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The following sections address state-of-the-art magnetic materials and briefly describe research to improve their performance.


Two parameters determine magnetic performance: saturation magnetization (“magnetization”) and coercive field (“coercivity”). Magnetization is the density of magnetic moments in a ferromagnetic material. A material with higher magnetization can produce larger external magnetic fields than a same-sized material with lower magnetization, and by the same token requires less material to achieve the same magnetic field.

In addition to the level of saturation magnetization, some magnetic materials, called “soft” magnets, require the application of an external magnetic field to align their magnetic moments and others, called “hard” or permanent magnets, produce significant magnetic field without an applied field. The distinguishing characteristic between these classes of materials is their coercivity, the intensity of the magnetic field required to reduce the magnetization to zero.

Hard and soft magnetic materials were refined during the 20th century to provide optimal performance for applications in which magnetization is either very resistant to switching when a magnetic field is applied (i.e., hard or permanent magnets) or easily switched when a magnetic field is applied (i.e., soft magnets) (Gutfleisch et al. 2011). Hard magnetic materials are characterized by large coercivities (more than ~10 kiloamperes per meter, or kA/m) and greater energy storage, making them useful for motor and generator applications. Soft magnetic materials, which have a low value of coercivity (less than ~400 amperes per meter, or A/m), are used in applications that require easy switching, such as induction motors, inverters, and power electronics (Emadi et al. 2008).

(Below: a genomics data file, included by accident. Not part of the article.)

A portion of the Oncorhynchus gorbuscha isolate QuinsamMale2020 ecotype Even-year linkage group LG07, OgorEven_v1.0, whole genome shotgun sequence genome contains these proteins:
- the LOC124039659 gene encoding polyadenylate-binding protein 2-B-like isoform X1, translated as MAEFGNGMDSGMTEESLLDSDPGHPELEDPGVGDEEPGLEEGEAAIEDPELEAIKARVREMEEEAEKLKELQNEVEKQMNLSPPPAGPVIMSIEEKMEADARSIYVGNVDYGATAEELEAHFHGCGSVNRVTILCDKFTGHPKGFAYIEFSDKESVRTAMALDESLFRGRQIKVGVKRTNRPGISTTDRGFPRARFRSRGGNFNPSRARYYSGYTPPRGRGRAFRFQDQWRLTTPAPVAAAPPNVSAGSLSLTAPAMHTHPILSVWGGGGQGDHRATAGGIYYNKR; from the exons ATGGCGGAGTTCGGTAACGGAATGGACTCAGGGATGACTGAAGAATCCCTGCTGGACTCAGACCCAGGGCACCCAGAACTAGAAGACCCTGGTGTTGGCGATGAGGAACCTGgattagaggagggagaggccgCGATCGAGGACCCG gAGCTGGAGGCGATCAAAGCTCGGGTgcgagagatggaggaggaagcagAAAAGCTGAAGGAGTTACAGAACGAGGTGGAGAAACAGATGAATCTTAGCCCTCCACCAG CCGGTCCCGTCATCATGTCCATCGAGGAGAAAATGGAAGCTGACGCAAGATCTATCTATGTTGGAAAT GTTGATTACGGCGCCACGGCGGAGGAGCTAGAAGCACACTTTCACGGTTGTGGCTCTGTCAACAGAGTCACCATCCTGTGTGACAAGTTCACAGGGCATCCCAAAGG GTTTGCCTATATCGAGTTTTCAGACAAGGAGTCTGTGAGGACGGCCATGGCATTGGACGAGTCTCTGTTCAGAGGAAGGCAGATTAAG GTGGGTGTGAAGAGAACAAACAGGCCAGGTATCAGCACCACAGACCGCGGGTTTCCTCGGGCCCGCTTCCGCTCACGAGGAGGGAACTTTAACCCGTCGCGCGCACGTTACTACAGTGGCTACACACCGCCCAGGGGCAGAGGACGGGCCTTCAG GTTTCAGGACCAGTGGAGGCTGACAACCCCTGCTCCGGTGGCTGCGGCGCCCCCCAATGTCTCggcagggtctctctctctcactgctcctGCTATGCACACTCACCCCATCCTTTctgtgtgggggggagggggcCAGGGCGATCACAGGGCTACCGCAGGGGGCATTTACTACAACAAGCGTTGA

Coercivities available today span 8 orders of magnitude between the softest and hardest magnetic materials (Figure 1). Progress in the development of magnetic materials has been accomplished with jumps in performance when new materials are introduced, followed by incremental steps as compositions and processing steps are refined to provide the best microstructures and phase combinations.2

The following sections focus on each class of magnetic material and some of the current technological issues being addressed by researchers.


Rare Earths and Their Challenges

High-performance permanent magnets typically used in EVs and HEVs are made of rare earth elements (largely neodymium [Nd] and dysprosium [Dy]), a


2A phase is a chemically distinct region in a material that possesses uniform physical properties.

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